• the degree of the child’s understanding also impacts on the extent of the trauma experienced. Child victims at an early age or stage of development may understand few of the sexual implications of the activities.

Traumatic sexualisation can result in a child victim presenting with inappropriate sexual behaviour. These behaviours have been referred to as childhood problem sexual behaviour.[4]

 

3. Childhood problem sexual behaviour

Childhood problem sexual behaviour broadly involves acts of aggressive or coercive sex by children.[5]  There are three ways that the behaviour can be deemed problematic, namely:

  • if the behaviour puts the child at risk, interferes with their development and relationships, violates accepted rules, is self-abusive and/or is defined by the child as a problem;
  • if the behaviour causes others to feel uncomfortable, occurs at the wrong time or place, conflicts with family or community values, and is abusive; and
  • if the behaviour involves coercion and unequal power.[6]

The following are observations of clinicians regarding types of problem sexual behaviour in child sexual abuse victims:[7]

  • Sexual preoccupations and repetitive sexual behaviour, such as masturbation or compulsive sex play.  Adolescent boys often show sexual aggression and may try to victimize their peers or younger children;
  • Sexual problems of adults who were child victims of sexual abuse.  One of the most frightening consequences of this dysfunction is the noted increase in inappropriate sexual contact with their own children;
  • The victim also suffers from confusion around sexual identity.  Victimized boys, for example, may wonder whether they are homosexuals.  Victimized girls may wonder whether their sexual desirability has been impaired and whether future sexual partners will be able to ‘tell’;
  • There is also confusion about sexual norms and standards, for example, the role of sex in appropriate relationships.  If child victims have learned to trade sex for affection, this may become their view of the normal way to give and obtain affection; and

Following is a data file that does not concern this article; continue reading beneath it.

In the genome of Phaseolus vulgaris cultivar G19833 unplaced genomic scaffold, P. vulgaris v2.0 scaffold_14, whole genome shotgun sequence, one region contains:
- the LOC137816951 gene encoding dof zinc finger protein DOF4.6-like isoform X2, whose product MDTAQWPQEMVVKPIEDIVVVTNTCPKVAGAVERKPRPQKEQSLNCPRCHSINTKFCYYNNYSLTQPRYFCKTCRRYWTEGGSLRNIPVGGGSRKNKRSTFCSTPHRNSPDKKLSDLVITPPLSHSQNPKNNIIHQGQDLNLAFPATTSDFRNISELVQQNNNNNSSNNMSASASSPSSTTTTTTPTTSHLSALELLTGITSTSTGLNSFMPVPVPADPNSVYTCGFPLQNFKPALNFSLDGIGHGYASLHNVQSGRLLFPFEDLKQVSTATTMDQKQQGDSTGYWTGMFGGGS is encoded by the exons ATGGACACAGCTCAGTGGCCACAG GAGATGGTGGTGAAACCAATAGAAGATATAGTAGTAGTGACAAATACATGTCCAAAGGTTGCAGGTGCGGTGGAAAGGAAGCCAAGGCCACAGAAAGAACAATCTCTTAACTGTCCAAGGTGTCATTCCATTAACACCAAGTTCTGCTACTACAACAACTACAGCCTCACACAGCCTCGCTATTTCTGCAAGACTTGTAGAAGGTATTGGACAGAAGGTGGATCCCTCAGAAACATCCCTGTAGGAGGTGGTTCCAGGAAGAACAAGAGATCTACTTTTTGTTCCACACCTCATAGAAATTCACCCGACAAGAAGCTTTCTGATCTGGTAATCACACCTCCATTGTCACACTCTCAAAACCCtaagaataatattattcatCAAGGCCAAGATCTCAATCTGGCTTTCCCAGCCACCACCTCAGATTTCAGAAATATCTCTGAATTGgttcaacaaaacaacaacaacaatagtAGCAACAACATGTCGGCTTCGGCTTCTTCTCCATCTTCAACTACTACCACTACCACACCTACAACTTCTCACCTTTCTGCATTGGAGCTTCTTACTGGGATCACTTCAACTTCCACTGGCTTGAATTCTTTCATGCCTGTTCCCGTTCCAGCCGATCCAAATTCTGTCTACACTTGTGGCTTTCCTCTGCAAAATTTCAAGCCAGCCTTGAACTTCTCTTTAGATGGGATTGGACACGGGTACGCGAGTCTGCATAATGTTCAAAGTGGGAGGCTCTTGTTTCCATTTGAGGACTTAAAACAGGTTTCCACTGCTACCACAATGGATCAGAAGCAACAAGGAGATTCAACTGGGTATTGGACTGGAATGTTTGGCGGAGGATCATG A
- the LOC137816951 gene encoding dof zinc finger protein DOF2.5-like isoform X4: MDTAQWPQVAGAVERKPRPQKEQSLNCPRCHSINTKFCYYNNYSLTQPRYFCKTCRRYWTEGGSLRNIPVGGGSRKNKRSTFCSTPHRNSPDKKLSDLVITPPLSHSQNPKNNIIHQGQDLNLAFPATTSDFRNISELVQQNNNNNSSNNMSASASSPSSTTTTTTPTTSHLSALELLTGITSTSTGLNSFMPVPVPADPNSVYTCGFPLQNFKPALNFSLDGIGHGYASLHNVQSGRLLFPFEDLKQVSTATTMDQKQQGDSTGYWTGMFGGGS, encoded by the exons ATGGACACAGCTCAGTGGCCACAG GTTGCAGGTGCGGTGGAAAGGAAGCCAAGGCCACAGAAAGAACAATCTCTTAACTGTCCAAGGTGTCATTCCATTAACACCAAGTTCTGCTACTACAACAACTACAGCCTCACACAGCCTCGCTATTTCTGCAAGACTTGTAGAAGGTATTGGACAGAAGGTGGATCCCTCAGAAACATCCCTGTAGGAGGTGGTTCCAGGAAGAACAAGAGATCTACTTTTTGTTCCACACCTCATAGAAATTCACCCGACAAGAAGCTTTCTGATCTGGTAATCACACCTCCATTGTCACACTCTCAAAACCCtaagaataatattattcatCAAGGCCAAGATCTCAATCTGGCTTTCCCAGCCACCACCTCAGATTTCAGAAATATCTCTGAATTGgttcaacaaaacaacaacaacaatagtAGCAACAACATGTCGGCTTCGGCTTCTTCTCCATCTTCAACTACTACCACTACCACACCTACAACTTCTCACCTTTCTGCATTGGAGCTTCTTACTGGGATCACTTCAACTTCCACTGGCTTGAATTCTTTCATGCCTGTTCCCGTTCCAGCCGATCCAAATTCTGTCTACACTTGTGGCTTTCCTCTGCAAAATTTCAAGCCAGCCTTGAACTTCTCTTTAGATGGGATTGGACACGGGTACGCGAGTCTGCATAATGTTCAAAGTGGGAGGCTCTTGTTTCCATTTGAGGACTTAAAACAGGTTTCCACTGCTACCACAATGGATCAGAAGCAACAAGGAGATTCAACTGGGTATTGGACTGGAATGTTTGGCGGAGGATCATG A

• Negative connotations associated with sex.  The sexual contact may become associated with revulsion, fear, anger, a sense of powerlessness or other negative emotions.  These associations can contaminate future sexual experiences.  These feelings also often account for the sexual dysfunction reported by victims.

In terms of age differentials, the following problematic sexual behaviours are noted in young children:[8]

  • For children aged 0-5 years:
    • Curiosity about sexual behaviour becomes an obsessive preoccupation;
    • Exploration becomes a re-enactment of specific adult sexual activity;
    • Behaviour involves injury to self; and
    • Children’s behaviour involves coercion, threats, secrecy, violence, aggression or developmentally inappropriate acts.
  • For children aged 6-10 years:
    • Sexual penetration;
    • Genital kissing;
    • Oral copulation; and
    • Simulated intercourse.
  • For children aged 10 years and older:
    • Behaviour involves sexual play, often with younger children
    • Forcing, coercing or requesting and older child or adult to engage in sexual intercourse;
    • Sexual aggression and criminal sexual acts; and
    • Promiscuity and prostitution.
 

[1] O’Brien, W. 2008. Problem Sexual Behaviour in Children: A Review of the Literature. Australian Crime Commission. Commonwealth of Australia.

[2] Müller, K.D.; Bohler-Muller, N.; Hollely, K.A. and Minnie, D. 2009. Women and Children as Witnesses in Cases of Gender-Based Violence. Printrite: Port Elizabeth.

[3]Finkelhor, D. and Browne, A.  1985.  The traumatic impact of child sexual abuse: a conceptualizationAmerican Journal of Orthopsychiatry.  55(4).

[4] Ibid. 1.

[5] Ibid

[6] Ibid

[7] Kellogg, N.D. 2010.  Sexual Behaviors in Children: Evaluation and Management. Am Fam Physician 82(10):1233-1238.

[8] Ibid